Although the MYC mutants seemed to have little effect on p53 itself, they did activate one of its downstream effectors, an inhibitor of cell division called p21. How does this effect on p21 occur, and does it contribute to MYC-driven signals? Wild-type MYC inhibits p21 production by binding to the p21 gene promoter in a complex with the protein Miz-1 and recruiting further repressor proteins4,5. Perhaps the mutations disrupt MYC's interaction with the repressors. Or, as overexpression of mutant MYC also suppresses its own promoter, perhaps there is no wild-type MYC to form complexes with Miz-1, thereby relieving the suppression of p21. Consistent with this notion, overexpression of wild-type MYC reduced p21 levels.

BIM and p21 levels seem to be inversely regulated in this system, but it remains unclear whether wild-type MYC directly activates BIM or does so through p21. In the latter case, an interesting scenario emerges in which p21 acts upstream of BIM6, serving as a switch to determine whether a cell will stop dividing or undergo apoptosis.

Both wild-type and mutant MYC have similar activating effects on three components of the p53-controlled apoptotic pathway — Bax, PUMA and NOXA. However, activation of these apoptosis-promoting factors does not trigger apoptosis if BIM activation is compromised (Fig. 1). Similarly, BIM activation by wild-type MYC does not induce apoptosis if the p53 pathway is disabled. The picture that emerges suggests that impairment of either the p53 or the BIM signalling route is enough to make wild-type MYC as oncogenic as the MYC mutants. The apoptotic signals conveyed by either pathway seem to be similar and additive. In mouse models, loss of one copy of the BIM gene confers strong resistance to apoptosis3, and it will be interesting to learn whether such a loss is sufficient to abolish the difference between wild-type and mutant MYC in inducing lymphomas.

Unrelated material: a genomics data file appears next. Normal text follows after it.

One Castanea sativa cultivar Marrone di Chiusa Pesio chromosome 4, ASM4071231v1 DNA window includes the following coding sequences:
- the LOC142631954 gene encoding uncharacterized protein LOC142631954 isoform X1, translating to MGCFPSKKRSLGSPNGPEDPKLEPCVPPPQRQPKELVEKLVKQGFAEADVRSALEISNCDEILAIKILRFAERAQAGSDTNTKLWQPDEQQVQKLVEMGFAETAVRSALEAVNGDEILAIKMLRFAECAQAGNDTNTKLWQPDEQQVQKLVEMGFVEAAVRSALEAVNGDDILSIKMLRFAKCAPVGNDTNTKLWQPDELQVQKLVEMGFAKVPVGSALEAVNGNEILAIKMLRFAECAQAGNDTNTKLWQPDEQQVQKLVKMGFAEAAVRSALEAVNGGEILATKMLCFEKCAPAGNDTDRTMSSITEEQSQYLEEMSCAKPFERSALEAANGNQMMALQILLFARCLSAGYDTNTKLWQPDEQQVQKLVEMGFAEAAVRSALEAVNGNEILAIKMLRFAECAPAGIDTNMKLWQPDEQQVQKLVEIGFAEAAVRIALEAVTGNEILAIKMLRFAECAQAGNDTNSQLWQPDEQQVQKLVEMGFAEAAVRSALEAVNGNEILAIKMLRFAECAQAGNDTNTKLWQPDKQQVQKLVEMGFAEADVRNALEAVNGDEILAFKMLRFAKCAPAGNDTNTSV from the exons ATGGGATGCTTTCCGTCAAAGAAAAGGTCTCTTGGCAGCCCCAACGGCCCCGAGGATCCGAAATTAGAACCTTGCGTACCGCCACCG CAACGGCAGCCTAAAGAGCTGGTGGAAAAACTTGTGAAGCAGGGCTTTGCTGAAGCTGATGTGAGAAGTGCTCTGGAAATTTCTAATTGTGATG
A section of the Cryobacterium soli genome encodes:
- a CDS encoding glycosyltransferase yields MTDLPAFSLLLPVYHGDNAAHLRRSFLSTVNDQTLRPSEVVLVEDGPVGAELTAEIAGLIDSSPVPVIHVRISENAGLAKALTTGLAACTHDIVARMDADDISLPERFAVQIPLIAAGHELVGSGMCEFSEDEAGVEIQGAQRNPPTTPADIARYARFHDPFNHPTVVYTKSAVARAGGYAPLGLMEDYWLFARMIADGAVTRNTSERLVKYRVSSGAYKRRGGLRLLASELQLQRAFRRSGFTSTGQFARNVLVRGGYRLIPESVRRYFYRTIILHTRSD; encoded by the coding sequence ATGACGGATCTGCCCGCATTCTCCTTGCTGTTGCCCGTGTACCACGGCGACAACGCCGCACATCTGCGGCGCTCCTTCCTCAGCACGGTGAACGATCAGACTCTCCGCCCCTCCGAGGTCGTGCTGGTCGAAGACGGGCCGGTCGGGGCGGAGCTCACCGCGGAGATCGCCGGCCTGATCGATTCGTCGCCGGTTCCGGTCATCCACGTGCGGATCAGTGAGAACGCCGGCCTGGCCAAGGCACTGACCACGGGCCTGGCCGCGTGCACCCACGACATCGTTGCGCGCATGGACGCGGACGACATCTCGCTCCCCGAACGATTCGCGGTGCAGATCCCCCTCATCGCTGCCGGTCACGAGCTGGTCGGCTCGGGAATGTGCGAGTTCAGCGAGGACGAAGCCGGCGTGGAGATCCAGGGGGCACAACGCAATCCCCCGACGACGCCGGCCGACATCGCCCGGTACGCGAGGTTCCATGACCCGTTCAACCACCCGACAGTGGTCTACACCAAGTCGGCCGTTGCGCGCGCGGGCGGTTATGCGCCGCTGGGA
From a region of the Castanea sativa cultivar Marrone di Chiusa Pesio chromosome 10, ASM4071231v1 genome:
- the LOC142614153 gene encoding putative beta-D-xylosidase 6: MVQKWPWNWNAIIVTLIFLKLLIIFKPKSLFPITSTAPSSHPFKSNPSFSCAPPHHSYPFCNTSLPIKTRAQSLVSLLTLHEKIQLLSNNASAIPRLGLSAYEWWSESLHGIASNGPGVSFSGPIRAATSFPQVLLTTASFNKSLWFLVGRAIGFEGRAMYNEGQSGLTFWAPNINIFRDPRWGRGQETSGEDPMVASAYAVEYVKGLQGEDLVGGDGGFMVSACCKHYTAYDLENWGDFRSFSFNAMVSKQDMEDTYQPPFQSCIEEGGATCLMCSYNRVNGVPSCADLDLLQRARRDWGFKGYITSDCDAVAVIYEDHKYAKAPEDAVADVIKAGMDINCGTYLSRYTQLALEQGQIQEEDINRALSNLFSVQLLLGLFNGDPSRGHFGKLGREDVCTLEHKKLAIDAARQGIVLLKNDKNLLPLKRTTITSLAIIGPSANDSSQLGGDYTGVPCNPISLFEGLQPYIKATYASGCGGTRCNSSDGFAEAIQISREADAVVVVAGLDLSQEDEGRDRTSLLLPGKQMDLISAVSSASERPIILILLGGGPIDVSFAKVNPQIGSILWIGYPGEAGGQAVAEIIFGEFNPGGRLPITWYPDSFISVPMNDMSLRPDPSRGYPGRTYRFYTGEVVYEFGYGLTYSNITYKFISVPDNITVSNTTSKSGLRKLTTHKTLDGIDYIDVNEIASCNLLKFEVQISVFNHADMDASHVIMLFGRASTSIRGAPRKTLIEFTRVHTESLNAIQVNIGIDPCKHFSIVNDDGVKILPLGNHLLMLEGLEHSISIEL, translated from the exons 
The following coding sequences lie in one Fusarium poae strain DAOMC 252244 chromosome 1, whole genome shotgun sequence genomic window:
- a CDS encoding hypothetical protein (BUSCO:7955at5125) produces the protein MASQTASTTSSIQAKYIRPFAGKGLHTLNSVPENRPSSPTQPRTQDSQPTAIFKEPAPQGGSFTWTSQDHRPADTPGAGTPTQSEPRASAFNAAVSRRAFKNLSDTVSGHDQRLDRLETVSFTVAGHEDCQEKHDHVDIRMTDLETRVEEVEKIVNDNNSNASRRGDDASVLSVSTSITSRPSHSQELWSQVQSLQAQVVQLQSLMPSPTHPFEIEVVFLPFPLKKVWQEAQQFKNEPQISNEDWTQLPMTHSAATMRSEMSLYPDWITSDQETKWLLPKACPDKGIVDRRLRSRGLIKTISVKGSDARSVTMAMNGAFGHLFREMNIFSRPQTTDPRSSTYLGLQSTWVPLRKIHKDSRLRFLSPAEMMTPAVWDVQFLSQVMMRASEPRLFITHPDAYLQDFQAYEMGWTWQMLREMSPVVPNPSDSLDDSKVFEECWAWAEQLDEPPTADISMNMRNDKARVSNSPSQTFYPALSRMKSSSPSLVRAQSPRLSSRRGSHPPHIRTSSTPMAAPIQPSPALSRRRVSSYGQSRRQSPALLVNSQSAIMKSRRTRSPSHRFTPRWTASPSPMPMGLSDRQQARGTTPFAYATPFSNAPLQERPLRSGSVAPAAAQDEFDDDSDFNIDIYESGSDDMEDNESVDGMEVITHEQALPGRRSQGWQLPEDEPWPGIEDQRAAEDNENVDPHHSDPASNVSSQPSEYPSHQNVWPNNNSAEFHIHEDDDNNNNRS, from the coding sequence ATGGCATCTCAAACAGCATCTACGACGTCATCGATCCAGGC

Figure 1: The machinations of MYC.

The pathways induced by wild-type (a) and mutant (b) MYC. Arrows indicate activation, and T-bars indicate inhibition, with the depth of colour showing signal intensity. Hemann et al.1 find that mutant MYC fails to induce BIM. BIM acts through BCL-2, a key player in protecting cells from programmed cell death (apoptosis). If BIM is not induced, apoptosis is prevented. The same result is observed if wild-type MYC is overexpressed in cells in which either the p53 or the BIM pathway is disabled by targeted disruption of BIM or p53. The signalling through these pathways seems to be additive, and therefore partial inactivation of either one might lead to a similar outcome. Question marks indicate speculative connections.

As chemotherapy usually activates the p53 pathway, these observations prompt a comparison of the response to chemotherapy between lymphoma patients carrying a translocated mutant MYC gene and normal p53 and patients carrying a translocated wild-type MYC and mutant p53. For patients with a mutant MYC, one might argue that, despite the reduced apoptosis resulting from suppression of BIM, forceful activation of the p53 pathway might potently induce apoptosis. However, it is possible that p21 would divert the signal towards cell-cycle arrest rather than death6. This comparison would also show whether the resistance to chemotherapy observed in mouse models of Burkitt's lymphoma7 that overexpress MYC and are deficient in p53 faithfully mimics the response of human lymphomas with similar characteristics. If this is the case, it will offer the opportunity to refine the treatment of Burkitt's lymphoma.


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Berns, A. Two in one. Nature 436, 787–789 (2005).